Writings about Music
Pastures of Plenty
Fascinatingly insightful and provocative comment from an unidentified person online, including the idea that symphony orchestras should follow the lead of rock bands by reducing their sheer numbers drastically, essentially becoming one player on each instrument while taking advantage of electrical amplification.
But, perhaps, a larger perspective holds sway, The elements that made European classical music "classic" were largely intellectual, spiritual, technical, and expressive dominance. These are the qualities that persist in music which gains such aesthetic high ground. Thus, in the context of what is known as Western civilisation, American jazz prevailed in these pertinent areas, followed by British and American rock and pop, with some overlapping, of course. And, towards those ends, new instruments appeared, including the saxophone and the electric guitar.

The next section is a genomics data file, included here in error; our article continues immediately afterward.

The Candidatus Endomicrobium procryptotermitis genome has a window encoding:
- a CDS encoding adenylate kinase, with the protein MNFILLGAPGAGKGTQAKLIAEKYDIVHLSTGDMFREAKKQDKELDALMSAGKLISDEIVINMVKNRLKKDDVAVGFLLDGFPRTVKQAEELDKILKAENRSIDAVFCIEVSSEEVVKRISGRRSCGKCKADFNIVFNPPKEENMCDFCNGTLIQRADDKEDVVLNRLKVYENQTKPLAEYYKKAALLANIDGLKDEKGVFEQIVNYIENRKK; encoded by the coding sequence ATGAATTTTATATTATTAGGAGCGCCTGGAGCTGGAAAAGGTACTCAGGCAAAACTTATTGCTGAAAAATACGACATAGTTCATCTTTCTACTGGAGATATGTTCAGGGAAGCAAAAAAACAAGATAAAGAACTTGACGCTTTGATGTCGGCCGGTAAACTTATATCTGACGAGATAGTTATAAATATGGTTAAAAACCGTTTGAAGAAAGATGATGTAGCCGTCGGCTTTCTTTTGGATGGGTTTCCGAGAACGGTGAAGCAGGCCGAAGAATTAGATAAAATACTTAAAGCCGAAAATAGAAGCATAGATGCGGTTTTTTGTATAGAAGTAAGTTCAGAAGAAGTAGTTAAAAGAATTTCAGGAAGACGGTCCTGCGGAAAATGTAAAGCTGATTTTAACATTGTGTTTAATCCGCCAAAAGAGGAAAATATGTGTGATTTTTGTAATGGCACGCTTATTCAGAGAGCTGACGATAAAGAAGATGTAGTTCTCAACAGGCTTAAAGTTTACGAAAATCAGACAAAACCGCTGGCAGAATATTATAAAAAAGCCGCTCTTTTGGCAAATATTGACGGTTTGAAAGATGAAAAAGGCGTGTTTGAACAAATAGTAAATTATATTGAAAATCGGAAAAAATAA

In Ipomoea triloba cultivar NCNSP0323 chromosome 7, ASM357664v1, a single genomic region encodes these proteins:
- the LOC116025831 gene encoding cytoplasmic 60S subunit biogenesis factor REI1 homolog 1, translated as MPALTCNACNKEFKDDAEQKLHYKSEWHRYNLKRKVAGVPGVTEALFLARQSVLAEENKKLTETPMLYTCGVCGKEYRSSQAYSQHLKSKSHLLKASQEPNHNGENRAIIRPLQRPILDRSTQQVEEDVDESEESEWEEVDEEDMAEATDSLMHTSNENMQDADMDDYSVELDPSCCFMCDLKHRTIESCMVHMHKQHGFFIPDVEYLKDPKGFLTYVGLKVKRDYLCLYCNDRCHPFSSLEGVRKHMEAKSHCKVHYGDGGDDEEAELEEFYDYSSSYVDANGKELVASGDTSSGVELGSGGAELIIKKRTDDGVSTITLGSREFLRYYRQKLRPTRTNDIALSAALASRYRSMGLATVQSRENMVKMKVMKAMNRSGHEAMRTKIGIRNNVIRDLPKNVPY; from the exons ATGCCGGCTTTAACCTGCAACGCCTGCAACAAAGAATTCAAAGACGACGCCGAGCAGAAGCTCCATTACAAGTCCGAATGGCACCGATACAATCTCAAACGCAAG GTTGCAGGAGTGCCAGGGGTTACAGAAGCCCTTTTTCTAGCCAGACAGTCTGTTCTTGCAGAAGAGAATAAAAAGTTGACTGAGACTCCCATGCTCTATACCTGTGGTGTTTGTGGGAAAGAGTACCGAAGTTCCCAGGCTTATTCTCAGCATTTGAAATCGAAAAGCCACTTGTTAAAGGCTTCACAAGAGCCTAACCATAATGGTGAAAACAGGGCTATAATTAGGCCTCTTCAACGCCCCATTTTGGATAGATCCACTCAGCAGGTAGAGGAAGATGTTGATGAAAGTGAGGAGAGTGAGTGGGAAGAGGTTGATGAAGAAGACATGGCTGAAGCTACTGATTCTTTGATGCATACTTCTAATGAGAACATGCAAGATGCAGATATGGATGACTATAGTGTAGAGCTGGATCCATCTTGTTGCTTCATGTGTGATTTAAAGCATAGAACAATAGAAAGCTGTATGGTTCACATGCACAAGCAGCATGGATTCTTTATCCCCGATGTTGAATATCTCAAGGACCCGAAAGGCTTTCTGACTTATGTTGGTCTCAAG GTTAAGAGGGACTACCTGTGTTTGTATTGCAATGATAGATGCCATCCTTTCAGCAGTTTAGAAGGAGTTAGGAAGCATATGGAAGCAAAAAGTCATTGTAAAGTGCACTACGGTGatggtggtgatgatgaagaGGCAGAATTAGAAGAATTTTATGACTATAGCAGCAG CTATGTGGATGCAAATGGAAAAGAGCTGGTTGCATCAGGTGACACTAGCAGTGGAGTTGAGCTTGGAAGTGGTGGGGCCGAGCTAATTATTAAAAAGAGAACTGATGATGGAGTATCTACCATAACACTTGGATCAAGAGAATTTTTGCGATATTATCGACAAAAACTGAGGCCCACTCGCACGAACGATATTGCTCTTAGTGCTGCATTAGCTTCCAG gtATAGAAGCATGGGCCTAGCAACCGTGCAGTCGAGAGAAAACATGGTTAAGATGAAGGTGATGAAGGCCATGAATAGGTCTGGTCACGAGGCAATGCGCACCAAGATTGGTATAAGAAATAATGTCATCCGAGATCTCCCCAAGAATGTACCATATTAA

Now, as British musicologist and composer, Nick Collins, states: "Where the 19th century saw a rush of composer-pianists, now the 21st brings the era of the composer-programmer..."
Azure Rivers, from the Viridian Seas album (2017), features kemanche, trumpet, clarinet, tabla, cuica, male voices and drums.
Personally, I believe that the computer as a musical instrument, a form of which I have named the Meruvina, is what has coalesced with the musical zeitgeist of our time, but only when it is allowed to perform in real time without any participation from musicians, including the composer, because that joining pulls the music back into past conventions.
- Michael Robinson, May 2018, Los Angeles
© 2018 Michael Robinson All rights reserved
Michael Robinson is a Los Angeles-based composer and writer (musicologist).